The hearing was webcast at 11:30 PDT (2:30 EDT) online or .

 

To read all the info about the bill go here and enter the bill number S.1559.

U.S. Representative Rick Larsen (D-WA-02) is backing companion legislation in the House.

The federal land includes over 60 locations that range from pine forests to lighthouses and are visited by more than 70,000 tourists every year. Unfortunately, there is currently no long-term comprehensive management plan for this land.

An NCA designation would help ensure long-term protection of the land, keep the sites accessible and in the public domain and better managed to accommodate heavier visitor use.

See related press releases: September 15, 2011 And November 10, 2011.

Sen. Cantwell is a strong advocate of protecting Washington’s natural landscape. On San Juan Island, she led the effort to secure federal funding to prevent a private, out-of-state real-estate developer from obtaining ownership of Mitchell Hill, a popular and scenic hiking trail. Because of her efforts, Mitchell Hill remains in the public domain and is protected against private development as part of the San Juan Island National Historical Park.

 

NCA or National Monument? One will protect sooner

posted 02/29/2012 Almost every hand went up when Senator Maria Cantwell asked how many people want the Bureau of Land Management property in San Juan County protected. Agreement on how to accomplish that wasn't so conclusive.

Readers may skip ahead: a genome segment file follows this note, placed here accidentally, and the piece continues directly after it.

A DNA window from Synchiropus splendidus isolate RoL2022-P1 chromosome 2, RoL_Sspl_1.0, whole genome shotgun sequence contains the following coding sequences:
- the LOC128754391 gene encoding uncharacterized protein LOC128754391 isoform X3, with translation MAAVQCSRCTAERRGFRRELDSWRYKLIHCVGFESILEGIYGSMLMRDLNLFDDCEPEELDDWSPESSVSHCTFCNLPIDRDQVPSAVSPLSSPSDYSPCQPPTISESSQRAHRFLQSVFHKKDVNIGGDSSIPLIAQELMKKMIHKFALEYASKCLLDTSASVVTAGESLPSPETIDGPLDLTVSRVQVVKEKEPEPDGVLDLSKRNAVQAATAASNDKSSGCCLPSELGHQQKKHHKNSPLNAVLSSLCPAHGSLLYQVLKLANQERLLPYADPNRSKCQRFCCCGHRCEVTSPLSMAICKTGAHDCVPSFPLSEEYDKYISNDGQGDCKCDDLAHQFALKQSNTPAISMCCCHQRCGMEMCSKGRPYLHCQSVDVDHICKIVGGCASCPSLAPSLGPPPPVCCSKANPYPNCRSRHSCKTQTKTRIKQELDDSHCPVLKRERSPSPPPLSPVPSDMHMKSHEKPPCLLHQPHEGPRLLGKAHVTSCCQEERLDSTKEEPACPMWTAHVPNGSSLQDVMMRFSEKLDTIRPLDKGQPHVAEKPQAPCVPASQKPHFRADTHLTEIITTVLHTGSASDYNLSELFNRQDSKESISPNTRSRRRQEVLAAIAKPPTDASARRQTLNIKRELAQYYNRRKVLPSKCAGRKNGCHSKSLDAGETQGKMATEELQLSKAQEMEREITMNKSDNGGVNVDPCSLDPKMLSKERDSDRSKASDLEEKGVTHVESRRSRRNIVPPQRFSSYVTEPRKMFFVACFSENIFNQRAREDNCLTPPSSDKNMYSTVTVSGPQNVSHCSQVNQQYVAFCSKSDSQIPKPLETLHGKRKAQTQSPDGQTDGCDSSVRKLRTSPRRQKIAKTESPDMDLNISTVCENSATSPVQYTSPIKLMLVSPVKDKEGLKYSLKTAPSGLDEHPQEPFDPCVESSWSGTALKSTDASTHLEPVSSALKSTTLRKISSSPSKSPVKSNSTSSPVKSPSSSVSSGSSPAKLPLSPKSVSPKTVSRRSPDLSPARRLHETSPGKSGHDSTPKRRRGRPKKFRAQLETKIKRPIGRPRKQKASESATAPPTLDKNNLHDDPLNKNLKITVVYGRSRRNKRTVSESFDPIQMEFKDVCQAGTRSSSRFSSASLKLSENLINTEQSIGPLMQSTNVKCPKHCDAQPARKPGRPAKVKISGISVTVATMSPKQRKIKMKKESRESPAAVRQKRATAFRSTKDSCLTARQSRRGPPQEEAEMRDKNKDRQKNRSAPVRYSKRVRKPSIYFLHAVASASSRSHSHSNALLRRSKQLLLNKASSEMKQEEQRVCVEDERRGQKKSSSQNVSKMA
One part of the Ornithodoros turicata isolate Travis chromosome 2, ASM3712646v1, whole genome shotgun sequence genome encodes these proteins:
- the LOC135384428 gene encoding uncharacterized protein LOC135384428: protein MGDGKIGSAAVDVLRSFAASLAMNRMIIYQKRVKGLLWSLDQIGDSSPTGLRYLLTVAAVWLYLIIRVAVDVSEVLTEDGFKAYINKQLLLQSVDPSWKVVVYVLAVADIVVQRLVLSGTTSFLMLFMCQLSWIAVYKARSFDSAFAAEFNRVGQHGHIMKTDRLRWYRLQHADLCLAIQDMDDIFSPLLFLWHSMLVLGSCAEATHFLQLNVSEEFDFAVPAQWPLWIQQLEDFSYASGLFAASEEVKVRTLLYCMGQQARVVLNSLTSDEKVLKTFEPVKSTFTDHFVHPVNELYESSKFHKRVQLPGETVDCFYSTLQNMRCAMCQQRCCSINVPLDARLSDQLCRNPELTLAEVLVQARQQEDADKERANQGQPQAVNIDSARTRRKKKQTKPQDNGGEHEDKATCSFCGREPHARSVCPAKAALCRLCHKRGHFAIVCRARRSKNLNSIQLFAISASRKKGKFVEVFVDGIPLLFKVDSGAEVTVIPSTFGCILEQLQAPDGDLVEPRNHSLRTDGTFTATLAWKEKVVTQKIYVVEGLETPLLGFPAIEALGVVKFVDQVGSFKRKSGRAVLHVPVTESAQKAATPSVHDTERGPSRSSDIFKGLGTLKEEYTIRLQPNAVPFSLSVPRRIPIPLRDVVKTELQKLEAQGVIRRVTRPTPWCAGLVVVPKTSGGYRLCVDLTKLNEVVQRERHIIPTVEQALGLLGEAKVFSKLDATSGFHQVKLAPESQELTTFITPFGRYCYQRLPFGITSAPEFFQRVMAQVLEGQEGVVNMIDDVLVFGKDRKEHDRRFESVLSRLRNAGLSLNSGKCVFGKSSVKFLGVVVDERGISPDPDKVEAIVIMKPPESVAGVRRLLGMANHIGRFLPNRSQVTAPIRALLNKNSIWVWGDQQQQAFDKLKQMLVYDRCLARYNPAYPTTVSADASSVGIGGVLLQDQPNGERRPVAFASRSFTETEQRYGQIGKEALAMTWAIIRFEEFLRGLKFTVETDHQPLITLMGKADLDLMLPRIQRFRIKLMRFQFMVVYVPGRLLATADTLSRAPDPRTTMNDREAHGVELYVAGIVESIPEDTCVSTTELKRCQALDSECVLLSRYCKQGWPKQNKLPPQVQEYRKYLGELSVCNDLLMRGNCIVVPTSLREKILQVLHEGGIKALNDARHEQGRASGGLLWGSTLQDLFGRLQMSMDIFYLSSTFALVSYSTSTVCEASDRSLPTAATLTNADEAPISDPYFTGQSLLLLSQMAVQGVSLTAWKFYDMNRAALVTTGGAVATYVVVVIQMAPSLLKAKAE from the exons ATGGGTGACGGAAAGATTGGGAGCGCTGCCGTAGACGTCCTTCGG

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Secretary of the Interior Ken Salazar and Cantwell held a town meeting in Anacortes Satuday, February 25 to listen to citizens' opinions about creating a National Conservation Area in the San Juan Islands. Scheduling conflicts made it impossible for the meeting to be held in the islands.

A NCA would protect the land in perpetuity. Without the NCA there is nothing to stop the federal government from selling any of the 1,000 acres of BLM land in San Juan County.

Mitchell Hill, 325 acres adjacent to English Camp, was on the verge of being sold to a private developer, before an Act of Congress championed by Cantwell, Representative Rick Larsen and Senator Patty Murray made it part of the San Juan Island National Historical Park.

In order for the BLM land to become a NCA, legislation must be approved by Congress. Both Larsen and Cantwell have introduced bills into the U.S. House and Senate, respectively. Cantwell told the audience at the meeting, it may happen next year or in ten years to pass, or never.

The other way to protect the land is by the stroke of a presidential pen. The Antiquities Act of 1906 grants the President authority to designate national monuments.